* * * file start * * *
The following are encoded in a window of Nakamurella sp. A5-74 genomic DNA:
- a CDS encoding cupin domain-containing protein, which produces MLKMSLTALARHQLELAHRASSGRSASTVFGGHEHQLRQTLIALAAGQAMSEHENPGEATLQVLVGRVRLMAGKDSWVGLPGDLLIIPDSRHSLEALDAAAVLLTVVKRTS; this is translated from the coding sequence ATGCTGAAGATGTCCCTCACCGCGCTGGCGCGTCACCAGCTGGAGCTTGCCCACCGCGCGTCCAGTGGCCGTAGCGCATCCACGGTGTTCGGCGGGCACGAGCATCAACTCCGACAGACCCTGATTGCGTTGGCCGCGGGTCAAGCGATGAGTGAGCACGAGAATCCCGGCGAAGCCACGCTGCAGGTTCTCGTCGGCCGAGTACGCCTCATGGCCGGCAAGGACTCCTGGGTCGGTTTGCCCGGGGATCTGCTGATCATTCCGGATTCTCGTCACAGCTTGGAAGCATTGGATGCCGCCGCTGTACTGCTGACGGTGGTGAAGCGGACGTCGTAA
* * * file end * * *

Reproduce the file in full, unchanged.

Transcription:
The following are encoded in a window of Nakamurella sp. A5-74 genomic DNA:
- a CDS encoding cupin domain-containing protein, which produces MLKMSLTALARHQLELAHRASSGRSASTVFGGHEHQLRQTLIALAAGQAMSEHENPGEATLQVLVGRVRLMAGKDSWVGLPGDLLIIPDSRHSLEALDAAAVLLTVVKRTS; this is translated from the coding sequence ATGCTGAAGATGTCCCTCACCGCGCTGGCGCGTCACCAGCTGGAGCTTGCCCACCGCGCGTCCAGTGGCCGTAGCGCATCCACGGTGTTCGGCGGGCACGAGCATCAACTCCGACAGACCCTGATTGCGTTGGCCGCGGGTCAAGCGATGAGTGAGCACGAGAATCCCGGCGAAGCCACGCTGCAGGTTCTCGTCGGCCGAGTACGCCTCATGGCCGGCAAGGACTCCTGGGTCGGTTTGCCCGGGGATCTGCTGATCATTCCGGATTCTCGTCACAGCTTGGAAGCATTGGATGCCGCCGCTGTACTGCTGACGGTGGTGAAGCGGACGTCGTAA